What exactly defines “good wash performance” in a commercial dishwasher? It’s more than just a matter of getting the dishes and ware clean. To Mike Blosser, Water Plant Operator at Cedarville University in Cedarville, Ohio, getting good wash performance out of his dish machine is critical since the dining hall at Cedarville serves between 700 and 800 students for breakfast daily. Lunch is served to approximately 2,000 students, and the dinner service can range as high as 1,800 students. In Blosser’s opinion, good wash performance is “being able to put a reasonably soiled pan in one end and [having] it come out clean at the other end. Along with that, we would like for it not to use too much soap, not to consume too much water and to maintain its heat well.”
The Five Factors for Clean Ware
There are several factors — both mechanical and human — that combine to deliver good performance in a commercial dishwasher.
- The length of time the soiled dishes are actually in the machine and exposed to the chemical cleaning solution for proper washing and sanitizing. The proper times are determined by performance testing to NSF International standards.
- Water is critically important to good machine performance and cleaning. The right temperature (150-160 degree F wash and 180 degree F rinse for a high-temperature machine) and the right hardness (3 grains per gallon or less) are essential for proper machine operation.
- Mechanical motion — the distribution of water and detergent — ensures effective cleaning of items in the dish machine. That works in conjunction with the pressure exerted by the wash arms.
- Chemicals – detergent and rinse aid – work to loosen and break up food soils and deliver spotless ware.
- Good procedures ensure good wash performance. Prescrapping to get rid of larger particles of food must be done consistently. The machine has to be loaded properly (and not overloaded) so that water reaches all the dishes and ware. And the necessary maintenance tasks, like checking chemical levels and proper machine cleaning, must be performed regularly.
Designed and Tested for Performance
High-performing dish machines aren’t created just by accident. It takes extensive design and testing to create a machine that delivers the ultimate in cleaning, according to Tom Grueser, Application Engineer for Hobart Warewash. “All our machines are NSF listed,” notes Grueser, and have passed some of the most stringent tests in the industry. For example, in the NSF pot and pan test, pie filling is applied to both the inside and outside of pots and pans and then baked at 200 degrees F for an hour. To pass the test, all the filling must be removed during the wash cycle. In the “buttermilk test,” buttermilk is baked onto a full rack of 36 drinking glasses. “We have to remove 100 percent of it,” says Grueser. “It’s a very tough test.”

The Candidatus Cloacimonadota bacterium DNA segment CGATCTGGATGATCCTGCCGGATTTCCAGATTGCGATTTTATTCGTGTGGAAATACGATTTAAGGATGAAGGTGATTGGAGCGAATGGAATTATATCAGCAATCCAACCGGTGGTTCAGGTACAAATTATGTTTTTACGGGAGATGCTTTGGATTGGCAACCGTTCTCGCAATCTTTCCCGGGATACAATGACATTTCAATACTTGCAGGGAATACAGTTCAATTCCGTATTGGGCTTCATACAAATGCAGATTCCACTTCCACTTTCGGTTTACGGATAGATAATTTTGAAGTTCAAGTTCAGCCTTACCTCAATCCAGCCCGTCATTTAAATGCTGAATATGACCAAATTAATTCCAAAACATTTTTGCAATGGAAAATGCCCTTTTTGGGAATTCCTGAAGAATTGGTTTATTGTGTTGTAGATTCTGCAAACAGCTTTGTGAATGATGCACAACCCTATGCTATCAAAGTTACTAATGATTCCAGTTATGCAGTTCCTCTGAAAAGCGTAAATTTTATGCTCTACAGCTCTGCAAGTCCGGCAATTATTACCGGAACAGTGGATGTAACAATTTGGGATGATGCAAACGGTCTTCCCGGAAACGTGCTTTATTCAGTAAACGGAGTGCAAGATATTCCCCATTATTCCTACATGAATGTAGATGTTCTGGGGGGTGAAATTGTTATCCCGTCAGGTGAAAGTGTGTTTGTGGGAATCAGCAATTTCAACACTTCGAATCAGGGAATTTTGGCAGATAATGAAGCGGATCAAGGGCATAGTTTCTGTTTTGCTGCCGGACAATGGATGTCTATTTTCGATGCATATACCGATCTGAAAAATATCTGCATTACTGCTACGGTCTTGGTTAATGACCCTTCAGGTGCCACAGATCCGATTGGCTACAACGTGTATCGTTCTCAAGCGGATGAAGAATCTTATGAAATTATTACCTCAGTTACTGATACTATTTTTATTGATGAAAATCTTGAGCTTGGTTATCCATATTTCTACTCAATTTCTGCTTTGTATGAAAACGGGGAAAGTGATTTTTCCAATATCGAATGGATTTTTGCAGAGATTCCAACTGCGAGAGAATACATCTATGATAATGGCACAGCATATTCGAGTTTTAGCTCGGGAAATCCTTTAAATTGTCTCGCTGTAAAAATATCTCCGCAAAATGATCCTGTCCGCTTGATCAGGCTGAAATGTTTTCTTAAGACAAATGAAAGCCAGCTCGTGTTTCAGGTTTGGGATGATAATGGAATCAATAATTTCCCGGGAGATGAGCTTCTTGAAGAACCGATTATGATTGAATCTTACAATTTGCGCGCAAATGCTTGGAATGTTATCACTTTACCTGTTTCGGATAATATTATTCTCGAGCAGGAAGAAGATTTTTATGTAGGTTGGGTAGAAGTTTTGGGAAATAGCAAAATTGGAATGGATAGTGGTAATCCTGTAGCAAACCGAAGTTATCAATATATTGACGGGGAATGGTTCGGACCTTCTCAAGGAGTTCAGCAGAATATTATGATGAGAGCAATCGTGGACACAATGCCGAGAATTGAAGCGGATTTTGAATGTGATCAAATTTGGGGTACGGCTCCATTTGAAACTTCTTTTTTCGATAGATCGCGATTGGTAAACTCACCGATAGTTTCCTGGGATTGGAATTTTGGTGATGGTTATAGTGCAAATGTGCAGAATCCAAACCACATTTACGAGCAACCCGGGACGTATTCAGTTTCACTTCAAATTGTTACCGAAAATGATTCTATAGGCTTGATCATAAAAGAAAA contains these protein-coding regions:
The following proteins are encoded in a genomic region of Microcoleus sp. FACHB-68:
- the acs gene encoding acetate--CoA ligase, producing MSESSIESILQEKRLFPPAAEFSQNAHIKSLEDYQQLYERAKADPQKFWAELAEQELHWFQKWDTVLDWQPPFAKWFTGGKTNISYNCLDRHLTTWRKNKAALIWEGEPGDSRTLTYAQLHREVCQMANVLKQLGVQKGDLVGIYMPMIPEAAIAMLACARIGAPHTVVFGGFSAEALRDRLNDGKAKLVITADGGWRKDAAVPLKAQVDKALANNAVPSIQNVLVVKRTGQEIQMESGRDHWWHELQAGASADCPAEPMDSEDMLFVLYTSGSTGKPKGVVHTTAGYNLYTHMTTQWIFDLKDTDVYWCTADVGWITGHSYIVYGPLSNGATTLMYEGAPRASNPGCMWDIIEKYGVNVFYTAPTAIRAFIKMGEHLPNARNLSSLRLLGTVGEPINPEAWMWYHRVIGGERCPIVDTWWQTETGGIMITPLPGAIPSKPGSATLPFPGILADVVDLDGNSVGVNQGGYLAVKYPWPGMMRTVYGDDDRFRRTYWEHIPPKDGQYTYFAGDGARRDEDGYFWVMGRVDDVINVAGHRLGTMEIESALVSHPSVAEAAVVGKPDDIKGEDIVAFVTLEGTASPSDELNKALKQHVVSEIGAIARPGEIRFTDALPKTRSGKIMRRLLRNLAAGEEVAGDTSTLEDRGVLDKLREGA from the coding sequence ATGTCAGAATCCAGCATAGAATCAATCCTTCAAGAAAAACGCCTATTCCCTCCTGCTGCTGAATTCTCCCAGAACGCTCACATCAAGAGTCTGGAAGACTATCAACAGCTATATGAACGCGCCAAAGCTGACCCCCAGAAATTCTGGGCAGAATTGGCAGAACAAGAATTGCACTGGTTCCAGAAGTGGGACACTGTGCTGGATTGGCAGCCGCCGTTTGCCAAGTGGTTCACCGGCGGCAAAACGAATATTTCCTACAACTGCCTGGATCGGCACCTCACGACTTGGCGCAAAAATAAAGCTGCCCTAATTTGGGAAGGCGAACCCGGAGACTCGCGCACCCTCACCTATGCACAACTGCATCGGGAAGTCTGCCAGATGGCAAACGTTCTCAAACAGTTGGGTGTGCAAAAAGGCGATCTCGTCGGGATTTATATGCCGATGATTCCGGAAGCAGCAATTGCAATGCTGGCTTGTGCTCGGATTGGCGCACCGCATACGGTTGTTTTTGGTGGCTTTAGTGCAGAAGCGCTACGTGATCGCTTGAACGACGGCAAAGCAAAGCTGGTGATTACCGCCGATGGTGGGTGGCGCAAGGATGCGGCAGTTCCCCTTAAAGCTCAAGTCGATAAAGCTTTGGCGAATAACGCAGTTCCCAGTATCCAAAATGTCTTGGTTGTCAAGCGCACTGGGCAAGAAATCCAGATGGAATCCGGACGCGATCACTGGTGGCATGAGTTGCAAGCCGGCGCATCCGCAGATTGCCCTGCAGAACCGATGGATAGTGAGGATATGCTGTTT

Beyond those tests, Hobart has a battery of internal tests that ensure consistent performance of its dish machines. A gross soil test puts a combination of typical food soils both on plates and in the wash water. “We’re trying to simulate the water getting dirty,” Grueser says. “The plates come out and we grade them. Do they have any food soil or specs left on? We look to see how dirty the water is.” Rinsability tests are also performed to determine if plates are being rinsed and sanitized, with all detergents removed.
This rigorous testing is just one of the reasons why Hobart commercial dishwashers have won “Best in Class” award from Foodservice Equipment & Supplies magazine for 17 consecutive years. They deliver consistent cleaning while saving energy, water and chemicals. “We’ve saved thousands and thousands of gallons of water and about 40 percent on electricity,” says Mike Blosser. But most importantly, his Hobart dish machine delivers good wash performance day after day. “We’ve never had a dish machine before where we could take a pan, throw it into the dish machine and it comes out clean at the other end,” he says. “The wash capabilities of this machine are just phenomenal.”